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The Democratic Strategist

Political Strategy for a Permanent Democratic Majority

A ‘Magic’ Number for the Midterms

One of the great hobbies of political junkies everywhere is the search for the magic indicator, the polling statistic that predicts more accurately than any other who is going to win. At CNN Politics, Peter Hamby reports on one such number:

The number making Mike Podhorzer anxious these days is 15…That’s the lead Democrats have over Republicans among working class voters in the final days of the 2014 midterm elections, according to his polling at the AFL-CIO, the nation’s largest labor federation. That might seem good for Democrats, but in modern times, the party always wins voters making $50,000 or less….For Podhorzer, the AFL-CIO’s political director and one of the Democratic party’s top thinkers on voter turnout, it’s the spread that matters.

Quibble if you will that defining working-class voters as those earning under $50K is a tad simplistic. It doesn’t factor in race, for example. But “the under $50Ks” is a good as any demographic to eyeball as campaigns progress, if you know where to draw the line. Hamby points out that Dems won in 2012 with a 22 percent spread with the less than $50Ks, vs. the 11 percent spread they had in 2010 when they lost bad. He continues:

The 55-40 lead Democrats are clinging to among people making under $50,000 is wider than the 50-39 lead they had earlier this summer, making this year’s outcome harder to predict. Podhorzer said it does explain why Democrats are still in the hunt heading into next Tuesday, suggesting that next week’s election won’t resemble the GOP tidal wave of 2010.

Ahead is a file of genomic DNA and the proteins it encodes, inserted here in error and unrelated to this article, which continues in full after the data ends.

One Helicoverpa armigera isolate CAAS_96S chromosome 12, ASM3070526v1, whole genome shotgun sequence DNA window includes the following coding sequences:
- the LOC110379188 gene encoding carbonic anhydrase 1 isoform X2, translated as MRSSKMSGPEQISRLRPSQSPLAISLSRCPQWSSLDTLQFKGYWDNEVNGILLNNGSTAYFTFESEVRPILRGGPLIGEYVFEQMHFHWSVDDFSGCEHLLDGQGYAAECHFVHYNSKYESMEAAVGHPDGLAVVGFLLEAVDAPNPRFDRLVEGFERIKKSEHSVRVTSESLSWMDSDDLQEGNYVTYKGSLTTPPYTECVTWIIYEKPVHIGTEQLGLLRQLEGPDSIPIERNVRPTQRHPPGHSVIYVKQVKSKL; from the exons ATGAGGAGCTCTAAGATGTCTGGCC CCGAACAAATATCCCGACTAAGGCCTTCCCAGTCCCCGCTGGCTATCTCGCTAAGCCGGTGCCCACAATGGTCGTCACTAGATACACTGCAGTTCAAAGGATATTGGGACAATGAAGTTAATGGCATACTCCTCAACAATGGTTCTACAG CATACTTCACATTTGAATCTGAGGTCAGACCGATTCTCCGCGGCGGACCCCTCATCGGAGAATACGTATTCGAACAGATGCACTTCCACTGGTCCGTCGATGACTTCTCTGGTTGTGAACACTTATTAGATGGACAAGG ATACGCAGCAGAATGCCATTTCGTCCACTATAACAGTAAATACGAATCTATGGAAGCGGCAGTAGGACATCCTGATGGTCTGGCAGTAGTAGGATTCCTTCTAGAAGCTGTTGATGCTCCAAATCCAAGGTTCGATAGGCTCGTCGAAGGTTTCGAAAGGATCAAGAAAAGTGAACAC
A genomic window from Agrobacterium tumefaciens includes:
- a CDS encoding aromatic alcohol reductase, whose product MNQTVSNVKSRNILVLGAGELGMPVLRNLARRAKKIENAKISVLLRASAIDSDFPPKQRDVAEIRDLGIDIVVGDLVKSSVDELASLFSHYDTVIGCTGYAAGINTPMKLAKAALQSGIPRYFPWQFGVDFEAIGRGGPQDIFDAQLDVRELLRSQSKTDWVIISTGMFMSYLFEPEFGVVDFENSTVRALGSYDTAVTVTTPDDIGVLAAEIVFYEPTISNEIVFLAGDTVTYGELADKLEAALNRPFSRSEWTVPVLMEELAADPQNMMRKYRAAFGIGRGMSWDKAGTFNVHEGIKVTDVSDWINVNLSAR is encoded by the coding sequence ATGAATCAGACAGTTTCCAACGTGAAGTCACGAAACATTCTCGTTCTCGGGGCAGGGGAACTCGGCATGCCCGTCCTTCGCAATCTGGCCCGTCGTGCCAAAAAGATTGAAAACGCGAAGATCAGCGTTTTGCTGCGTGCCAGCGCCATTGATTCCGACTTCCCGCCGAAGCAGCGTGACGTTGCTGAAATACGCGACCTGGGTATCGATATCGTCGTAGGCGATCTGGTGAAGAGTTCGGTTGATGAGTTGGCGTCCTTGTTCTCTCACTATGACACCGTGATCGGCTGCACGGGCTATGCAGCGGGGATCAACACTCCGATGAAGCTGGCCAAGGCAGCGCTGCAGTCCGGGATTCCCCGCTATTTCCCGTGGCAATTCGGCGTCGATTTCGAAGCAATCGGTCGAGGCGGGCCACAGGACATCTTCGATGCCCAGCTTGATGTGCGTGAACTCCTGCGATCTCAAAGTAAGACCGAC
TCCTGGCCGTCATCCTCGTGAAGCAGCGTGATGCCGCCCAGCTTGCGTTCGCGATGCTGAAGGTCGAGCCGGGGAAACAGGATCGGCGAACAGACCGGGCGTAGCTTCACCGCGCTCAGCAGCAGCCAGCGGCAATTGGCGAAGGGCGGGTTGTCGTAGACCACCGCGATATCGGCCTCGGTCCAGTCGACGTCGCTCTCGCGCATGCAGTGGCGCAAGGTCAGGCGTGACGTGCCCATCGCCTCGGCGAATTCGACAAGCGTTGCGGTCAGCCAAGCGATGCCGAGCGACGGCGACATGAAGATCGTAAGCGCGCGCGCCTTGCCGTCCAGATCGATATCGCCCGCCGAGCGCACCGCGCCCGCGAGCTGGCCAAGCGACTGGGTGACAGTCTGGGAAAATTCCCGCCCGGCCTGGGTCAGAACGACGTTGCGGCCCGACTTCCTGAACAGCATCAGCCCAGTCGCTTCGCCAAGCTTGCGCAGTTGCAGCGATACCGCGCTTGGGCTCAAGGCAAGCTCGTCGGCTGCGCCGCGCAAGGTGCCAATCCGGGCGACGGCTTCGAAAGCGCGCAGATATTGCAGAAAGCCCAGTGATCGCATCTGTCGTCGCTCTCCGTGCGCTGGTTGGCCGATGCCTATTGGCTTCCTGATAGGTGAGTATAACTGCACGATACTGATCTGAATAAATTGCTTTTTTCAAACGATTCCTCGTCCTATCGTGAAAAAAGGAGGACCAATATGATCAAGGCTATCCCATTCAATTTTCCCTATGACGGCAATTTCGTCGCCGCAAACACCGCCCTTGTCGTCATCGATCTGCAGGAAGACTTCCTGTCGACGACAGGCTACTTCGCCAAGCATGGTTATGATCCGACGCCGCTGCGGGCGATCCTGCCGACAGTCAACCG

The idea is to look for the spread in individual election polls. Magic number notwithstanding, Hamby adds,

Podhorzer, an engineer of the progressive movement’s superior voter turnout machinery, said the battle on election day will be about get-out-the-vote mechanics.
He framed the contest as a test of the GOP’s “wholesale GOTV” — paid media and base enthusiasm in a good Republican year — versus the “retail GOTV” of the Democratic coalition that relies on the party’s technological advantages and focuses on person-to-person contact…
…”The Democrats’ retail GOTV has gotten much, much stronger than in 2010, when the base was even more disillusioned,” he said. “Democrats will do a better job on retail GOTV, and have more of the personal networks on the ground to pull people out. It’s going to be interesting to see how effective that can be.”

The 15 point spread with the under $50Ks is a good polling indicator for how things are going in individual races and it can be helpful in telling campaigns where to put their resources. But to win, Dems will have to set a new midterm standard in retail GOTV, while keeping in competitive in ads, debates, speeches and the other elements of wholesale GOTV.

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